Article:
NASA takes farthest photos ever taken, from almost 4 billion miles away

NASA takes farthest photos ever taken, from almost 4 billion miles away

NASA takes farthest photos ever taken, from almost 4 billion miles away

The coming New Year's flight past MU69 will be the farthest planetary encounter in history, happening one billion miles beyond the Pluto system - which New Horizons famously explored in July 2015, NASA said.

Now, using its Long Range Reconnaissance Imager (LORRI), the spacecraft has photographed several Kuiper Belt objects (KBOs) and dwarf planets at unique angles.

New Horizons is sleeping now, resting up for its next big adventure. The image of an icy rock in the Kuiper belt has had colour added to increase the contrast.

New Horizons took more photos as it sped deeper into the cosmos in December.

Such is the case with its New Horizons spacecraft, which made history by turning its telescopic camera toward a field of stars on December 5 when it snapped a photograph of the "Wishing Well" galactic star cluster 3.79 billion miles away from Earth. Carl Sagan, famous astronomer whose words on the "Pale Blue Dot" are widely known, requested the photo be taken. That's here. That's home.

Earth can be seen as a tiny dot in the middle of the orange stripe on the right side in this "Pale Blue Dot" photograph, taken by NASA's Voyager 1 in 1990, almost 4 billion miles from Earth. Voyager can no longer send back postcards - its camera was shut down. NASA turned on Voyager's backup thrusters in 2017 after almost 40 years of disuse.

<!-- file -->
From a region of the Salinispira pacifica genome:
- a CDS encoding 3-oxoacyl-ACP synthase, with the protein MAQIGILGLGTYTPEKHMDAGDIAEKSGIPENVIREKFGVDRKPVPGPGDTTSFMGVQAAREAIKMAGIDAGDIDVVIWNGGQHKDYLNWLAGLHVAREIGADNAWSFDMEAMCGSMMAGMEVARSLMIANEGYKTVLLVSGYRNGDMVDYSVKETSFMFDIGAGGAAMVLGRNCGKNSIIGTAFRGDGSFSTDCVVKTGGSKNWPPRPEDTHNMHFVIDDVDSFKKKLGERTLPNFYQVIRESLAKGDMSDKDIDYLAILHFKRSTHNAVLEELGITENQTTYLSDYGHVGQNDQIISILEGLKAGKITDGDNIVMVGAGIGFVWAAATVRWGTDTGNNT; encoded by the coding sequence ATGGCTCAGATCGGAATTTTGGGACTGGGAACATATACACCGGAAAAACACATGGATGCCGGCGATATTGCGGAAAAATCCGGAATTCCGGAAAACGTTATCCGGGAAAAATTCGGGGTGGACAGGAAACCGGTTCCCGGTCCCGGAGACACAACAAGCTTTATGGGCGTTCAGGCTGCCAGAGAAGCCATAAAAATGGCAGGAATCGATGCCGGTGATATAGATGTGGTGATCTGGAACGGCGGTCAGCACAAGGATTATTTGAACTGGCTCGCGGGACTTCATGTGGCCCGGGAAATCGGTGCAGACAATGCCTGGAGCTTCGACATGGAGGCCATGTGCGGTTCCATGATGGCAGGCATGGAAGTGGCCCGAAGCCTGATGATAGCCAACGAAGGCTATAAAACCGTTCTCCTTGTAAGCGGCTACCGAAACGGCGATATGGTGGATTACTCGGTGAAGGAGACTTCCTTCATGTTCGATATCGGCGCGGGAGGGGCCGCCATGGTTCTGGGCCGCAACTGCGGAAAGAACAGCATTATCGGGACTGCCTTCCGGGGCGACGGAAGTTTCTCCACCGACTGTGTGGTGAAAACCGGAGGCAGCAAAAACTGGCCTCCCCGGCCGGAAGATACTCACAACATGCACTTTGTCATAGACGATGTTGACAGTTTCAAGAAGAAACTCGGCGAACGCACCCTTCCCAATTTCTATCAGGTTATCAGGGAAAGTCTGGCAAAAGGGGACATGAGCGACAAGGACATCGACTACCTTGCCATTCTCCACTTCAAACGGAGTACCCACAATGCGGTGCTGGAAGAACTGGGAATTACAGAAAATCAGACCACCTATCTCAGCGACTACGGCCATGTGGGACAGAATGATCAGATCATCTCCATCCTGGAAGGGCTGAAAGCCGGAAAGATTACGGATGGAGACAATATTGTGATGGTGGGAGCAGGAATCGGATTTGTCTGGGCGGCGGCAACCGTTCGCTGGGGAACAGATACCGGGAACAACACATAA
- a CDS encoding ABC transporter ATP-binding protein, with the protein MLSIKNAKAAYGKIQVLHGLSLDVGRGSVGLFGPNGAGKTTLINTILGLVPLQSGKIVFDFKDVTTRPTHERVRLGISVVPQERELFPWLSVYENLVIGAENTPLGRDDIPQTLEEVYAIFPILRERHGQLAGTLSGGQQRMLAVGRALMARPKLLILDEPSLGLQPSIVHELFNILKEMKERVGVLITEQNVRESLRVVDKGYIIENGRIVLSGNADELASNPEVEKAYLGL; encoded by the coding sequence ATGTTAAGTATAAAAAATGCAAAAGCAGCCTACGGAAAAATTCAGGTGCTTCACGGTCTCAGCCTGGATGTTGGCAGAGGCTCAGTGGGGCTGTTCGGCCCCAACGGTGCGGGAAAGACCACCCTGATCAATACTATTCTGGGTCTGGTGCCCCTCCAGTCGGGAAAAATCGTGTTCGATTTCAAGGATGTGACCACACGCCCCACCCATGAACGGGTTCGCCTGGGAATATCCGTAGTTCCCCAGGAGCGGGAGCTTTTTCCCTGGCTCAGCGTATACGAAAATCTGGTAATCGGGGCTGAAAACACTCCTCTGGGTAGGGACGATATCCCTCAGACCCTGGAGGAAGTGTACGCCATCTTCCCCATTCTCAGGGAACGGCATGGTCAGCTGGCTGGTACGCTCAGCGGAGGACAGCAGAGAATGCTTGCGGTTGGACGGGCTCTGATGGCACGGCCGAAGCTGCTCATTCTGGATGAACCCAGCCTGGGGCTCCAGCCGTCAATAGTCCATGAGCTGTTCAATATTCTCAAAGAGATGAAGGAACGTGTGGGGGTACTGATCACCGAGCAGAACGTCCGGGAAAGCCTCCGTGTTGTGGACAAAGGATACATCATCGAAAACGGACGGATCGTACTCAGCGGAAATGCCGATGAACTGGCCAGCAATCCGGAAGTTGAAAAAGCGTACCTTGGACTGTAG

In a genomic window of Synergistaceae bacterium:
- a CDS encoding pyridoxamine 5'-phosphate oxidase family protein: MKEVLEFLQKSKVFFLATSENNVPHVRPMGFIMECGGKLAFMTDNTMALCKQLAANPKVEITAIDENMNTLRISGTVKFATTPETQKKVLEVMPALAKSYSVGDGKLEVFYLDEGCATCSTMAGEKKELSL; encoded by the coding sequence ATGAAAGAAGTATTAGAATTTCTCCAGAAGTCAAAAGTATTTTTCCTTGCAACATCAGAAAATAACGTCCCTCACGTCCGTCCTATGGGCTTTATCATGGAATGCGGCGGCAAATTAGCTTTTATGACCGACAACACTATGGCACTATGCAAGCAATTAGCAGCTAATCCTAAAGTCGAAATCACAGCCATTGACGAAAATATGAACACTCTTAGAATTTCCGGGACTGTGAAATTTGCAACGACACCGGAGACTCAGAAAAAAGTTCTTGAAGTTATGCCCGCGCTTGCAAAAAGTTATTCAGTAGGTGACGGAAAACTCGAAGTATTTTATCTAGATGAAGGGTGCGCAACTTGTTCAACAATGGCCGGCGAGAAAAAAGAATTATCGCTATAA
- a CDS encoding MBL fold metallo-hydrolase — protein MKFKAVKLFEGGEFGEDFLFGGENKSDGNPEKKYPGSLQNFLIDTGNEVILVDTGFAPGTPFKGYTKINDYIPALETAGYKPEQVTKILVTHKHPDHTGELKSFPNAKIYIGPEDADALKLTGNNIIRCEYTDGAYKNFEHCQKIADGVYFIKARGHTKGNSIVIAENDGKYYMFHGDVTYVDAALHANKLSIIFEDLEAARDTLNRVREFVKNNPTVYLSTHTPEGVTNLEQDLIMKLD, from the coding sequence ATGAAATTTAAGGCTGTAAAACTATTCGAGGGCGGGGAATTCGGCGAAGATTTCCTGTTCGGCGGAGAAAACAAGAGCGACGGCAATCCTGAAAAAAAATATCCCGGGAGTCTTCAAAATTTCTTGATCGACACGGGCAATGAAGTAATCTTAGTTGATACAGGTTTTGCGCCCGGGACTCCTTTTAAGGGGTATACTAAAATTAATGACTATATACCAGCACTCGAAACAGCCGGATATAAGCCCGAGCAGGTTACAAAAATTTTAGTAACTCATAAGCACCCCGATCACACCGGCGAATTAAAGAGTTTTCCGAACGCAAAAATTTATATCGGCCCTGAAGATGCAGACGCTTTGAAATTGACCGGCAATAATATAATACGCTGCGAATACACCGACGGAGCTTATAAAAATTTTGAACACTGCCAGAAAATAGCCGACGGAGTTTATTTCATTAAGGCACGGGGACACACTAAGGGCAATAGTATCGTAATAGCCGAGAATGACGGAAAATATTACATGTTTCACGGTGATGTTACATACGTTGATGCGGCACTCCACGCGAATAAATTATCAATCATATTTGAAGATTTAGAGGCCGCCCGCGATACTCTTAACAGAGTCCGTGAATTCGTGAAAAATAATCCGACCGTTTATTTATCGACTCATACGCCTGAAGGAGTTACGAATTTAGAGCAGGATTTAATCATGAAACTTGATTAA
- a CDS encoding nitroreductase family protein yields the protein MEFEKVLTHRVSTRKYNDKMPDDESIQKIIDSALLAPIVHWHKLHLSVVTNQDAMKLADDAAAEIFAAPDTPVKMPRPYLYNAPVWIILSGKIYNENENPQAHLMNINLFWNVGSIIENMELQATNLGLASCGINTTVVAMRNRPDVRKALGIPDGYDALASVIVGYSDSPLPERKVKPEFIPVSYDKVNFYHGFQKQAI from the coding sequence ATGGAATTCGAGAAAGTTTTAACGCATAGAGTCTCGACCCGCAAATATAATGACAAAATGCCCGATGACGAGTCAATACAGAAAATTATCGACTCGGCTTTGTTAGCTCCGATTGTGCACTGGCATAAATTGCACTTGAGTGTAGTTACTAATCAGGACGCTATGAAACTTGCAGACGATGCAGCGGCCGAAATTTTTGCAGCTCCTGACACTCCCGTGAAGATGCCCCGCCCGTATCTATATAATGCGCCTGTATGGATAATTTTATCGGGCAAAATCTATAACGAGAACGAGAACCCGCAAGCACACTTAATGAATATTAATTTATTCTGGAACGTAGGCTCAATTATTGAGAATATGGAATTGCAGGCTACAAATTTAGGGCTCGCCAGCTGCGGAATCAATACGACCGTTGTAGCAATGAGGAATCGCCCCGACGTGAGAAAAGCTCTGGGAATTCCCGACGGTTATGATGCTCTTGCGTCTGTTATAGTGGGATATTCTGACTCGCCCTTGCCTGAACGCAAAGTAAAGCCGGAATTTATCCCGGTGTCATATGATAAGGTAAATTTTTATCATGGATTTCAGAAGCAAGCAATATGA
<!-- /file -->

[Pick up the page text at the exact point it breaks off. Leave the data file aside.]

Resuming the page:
The hazy pictures above may not look like much, but they're the farthest images a manmade spacecraft has ever made from Earth. There, it changed the way we view the dwarf planet.

New Horizons is reportedly healthy and everything is functioning as planned.

It was most recently active between September and December 2017.

In 1994, United States astronomer Carl Sagan reflected on the significance of the photograph to an audience at Cornell University, famously coining its name as the Pale Blue Dot, and giving one of the most widely published speeches of all time.

About two hours later, New Horizons later broke the record again with images of Kuiper Belt objects 2012 HZ84 and 2012 HE85. The images of 2012 HZ84 and 2012 HE85 provide vital context to the understudied bodies at the solar system's bleeding edge. But that will not be true when New Horizons wakes up in August. Since then it's been heading into the Kuiper Belt, and will carry out a flyby of Kuiper Belt object (KBO) 2014 MU69 in January 2019.

The Kuiper belt object flyby is "not almost as flashy as Pluto", Porter said, but "it's a really unique observation".

New Horizons first left Earth in 2006 with the aim of flying by Pluto, which it did in 2015, taking some dramatic photos along the way.

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